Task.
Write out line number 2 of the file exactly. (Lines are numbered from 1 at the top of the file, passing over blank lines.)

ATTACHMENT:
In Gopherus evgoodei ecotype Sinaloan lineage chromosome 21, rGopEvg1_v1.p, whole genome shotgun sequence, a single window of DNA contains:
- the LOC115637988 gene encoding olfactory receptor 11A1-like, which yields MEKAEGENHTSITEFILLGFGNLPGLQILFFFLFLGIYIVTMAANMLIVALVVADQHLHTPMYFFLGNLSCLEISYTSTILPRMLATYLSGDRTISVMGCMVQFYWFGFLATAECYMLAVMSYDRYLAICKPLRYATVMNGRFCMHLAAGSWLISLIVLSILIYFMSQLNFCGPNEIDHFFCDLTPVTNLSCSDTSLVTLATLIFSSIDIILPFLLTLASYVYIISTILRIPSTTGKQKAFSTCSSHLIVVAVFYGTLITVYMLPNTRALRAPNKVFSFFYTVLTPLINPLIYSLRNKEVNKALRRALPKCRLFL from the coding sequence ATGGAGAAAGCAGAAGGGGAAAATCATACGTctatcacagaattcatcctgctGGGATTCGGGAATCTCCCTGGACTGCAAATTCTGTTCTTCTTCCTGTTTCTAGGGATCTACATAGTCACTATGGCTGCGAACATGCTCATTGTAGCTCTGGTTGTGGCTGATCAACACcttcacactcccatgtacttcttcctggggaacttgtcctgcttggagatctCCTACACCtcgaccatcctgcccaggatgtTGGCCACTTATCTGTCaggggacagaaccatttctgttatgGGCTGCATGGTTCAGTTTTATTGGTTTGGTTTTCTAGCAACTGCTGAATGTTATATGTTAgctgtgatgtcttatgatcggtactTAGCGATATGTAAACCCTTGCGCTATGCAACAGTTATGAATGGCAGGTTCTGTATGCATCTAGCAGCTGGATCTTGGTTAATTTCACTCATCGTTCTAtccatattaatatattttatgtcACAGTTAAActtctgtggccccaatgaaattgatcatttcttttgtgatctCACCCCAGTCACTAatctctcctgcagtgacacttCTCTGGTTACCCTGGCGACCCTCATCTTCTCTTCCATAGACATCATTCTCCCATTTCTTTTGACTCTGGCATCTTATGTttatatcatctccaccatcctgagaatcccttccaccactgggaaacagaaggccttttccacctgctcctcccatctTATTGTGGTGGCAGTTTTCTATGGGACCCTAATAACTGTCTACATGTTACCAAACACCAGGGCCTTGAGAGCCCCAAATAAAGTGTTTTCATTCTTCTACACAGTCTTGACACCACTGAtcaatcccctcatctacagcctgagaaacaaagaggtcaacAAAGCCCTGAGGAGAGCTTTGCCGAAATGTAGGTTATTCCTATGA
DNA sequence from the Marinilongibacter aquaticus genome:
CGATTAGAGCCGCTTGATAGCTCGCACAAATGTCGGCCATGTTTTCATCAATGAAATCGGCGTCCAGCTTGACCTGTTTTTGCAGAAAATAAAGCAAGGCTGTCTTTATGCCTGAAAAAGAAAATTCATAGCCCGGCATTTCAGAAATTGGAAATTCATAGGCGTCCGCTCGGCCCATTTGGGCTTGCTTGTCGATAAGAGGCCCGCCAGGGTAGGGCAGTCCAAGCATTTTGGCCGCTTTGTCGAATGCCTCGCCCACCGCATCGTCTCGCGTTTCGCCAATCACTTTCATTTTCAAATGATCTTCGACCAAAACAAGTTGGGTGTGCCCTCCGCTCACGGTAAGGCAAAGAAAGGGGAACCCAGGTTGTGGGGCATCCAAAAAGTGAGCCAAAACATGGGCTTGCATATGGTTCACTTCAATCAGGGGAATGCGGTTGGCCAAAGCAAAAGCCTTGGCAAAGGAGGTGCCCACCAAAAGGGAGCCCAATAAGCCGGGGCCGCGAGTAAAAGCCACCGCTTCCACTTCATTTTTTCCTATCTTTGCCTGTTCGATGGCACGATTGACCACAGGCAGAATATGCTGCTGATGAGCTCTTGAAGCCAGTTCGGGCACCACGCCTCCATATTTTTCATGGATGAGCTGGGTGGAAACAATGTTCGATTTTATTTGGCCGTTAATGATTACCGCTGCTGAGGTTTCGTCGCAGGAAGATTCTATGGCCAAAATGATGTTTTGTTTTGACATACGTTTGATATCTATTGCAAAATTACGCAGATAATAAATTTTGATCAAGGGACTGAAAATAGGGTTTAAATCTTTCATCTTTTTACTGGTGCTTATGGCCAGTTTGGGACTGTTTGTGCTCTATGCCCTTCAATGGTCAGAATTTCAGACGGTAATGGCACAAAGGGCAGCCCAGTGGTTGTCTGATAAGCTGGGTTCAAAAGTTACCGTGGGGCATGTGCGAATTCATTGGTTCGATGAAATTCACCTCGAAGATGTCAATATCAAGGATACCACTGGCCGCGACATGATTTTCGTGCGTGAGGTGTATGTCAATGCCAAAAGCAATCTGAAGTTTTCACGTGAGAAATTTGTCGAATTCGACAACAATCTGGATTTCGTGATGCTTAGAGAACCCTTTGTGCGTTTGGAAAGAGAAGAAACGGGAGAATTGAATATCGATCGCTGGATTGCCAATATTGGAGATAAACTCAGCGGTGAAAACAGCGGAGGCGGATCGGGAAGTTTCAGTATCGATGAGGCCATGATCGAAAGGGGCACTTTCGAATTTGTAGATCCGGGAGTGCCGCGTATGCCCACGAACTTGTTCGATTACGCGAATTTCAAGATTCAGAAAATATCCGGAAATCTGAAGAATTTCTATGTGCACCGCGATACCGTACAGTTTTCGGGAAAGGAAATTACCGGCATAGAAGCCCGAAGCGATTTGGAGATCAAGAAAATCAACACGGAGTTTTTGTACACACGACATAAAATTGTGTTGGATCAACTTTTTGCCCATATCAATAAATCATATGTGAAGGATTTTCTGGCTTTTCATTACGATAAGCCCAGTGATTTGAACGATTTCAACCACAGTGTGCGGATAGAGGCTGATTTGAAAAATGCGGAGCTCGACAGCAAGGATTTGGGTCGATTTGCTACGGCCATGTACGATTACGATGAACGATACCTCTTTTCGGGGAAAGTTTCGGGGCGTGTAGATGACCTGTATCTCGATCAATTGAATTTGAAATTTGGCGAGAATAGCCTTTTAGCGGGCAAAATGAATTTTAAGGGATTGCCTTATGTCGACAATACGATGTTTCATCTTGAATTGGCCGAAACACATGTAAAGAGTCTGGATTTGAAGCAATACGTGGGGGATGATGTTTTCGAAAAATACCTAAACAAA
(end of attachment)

- the LOC115637988 gene encoding olfactory receptor 11A1-like, which yields MEKAEGENHTSITEFILLGFGNLPGLQILFFFLFLGIYIVTMAANMLIVALVVADQHLHTPMYFFLGNLSCLEISYTSTILPRMLATYLSGDRTISVMGCMVQFYWFGFLATAECYMLAVMSYDRYLAICKPLRYATVMNGRFCMHLAAGSWLISLIVLSILIYFMSQLNFCGPNEIDHFFCDLTPVTNLSCSDTSLVTLATLIFSSIDIILPFLLTLASYVYIISTILRIPSTTGKQKAFSTCSSHLIVVAVFYGTLITVYMLPNTRALRAPNKVFSFFYTVLTPLINPLIYSLRNKEVNKALRRALPKCRLFL from the coding sequence ATGGAGAAAGCAGAAGGGGAAAATCATACGTctatcacagaattcatcctgctGGGATTCGGGAATCTCCCTGGACTGCAAATTCTGTTCTTCTTCCTGTTTCTAGGGATCTACATAGTCACTATGGCTGCGAACATGCTCATTGTAGCTCTGGTTGTGGCTGATCAACACcttcacactcccatgtacttcttcctggggaacttgtcctgcttggagatctCCTACACCtcgaccatcctgcccaggatgtTGGCCACTTATCTGTCaggggacagaaccatttctgttatgGGCTGCATGGTTCAGTTTTATTGGTTTGGTTTTCTAGCAACTGCTGAATGTTATATGTTAgctgtgatgtcttatgatcggtactTAGCGATATGTAAACCCTTGCGCTATGCAACAGTTATGAATGGCAGGTTCTGTATGCATCTAGCAGCTGGATCTTGGTTAATTTCACTCATCGTTCTAtccatattaatatattttatgtcACAGTTAAActtctgtggccccaatgaaattgatcatttcttttgtgatctCACCCCAGTCACTAatctctcctgcagtgacacttCTCTGGTTACCCTGGCGACCCTCATCTTCTCTTCCATAGACATCATTCTCCCATTTCTTTTGACTCTGGCATCTTATGTttatatcatctccaccatcctgagaatcccttccaccactgggaaacagaaggccttttccacctgctcctcccatctTATTGTGGTGGCAGTTTTCTATGGGACCCTAATAACTGTCTACATGTTACCAAACACCAGGGCCTTGAGAGCCCCAAATAAAGTGTTTTCATTCTTCTACACAGTCTTGACACCACTGAtcaatcccctcatctacagcctgagaaacaaagaggtcaacAAAGCCCTGAGGAGAGCTTTGCCGAAATGTAGGTTATTCCTATGA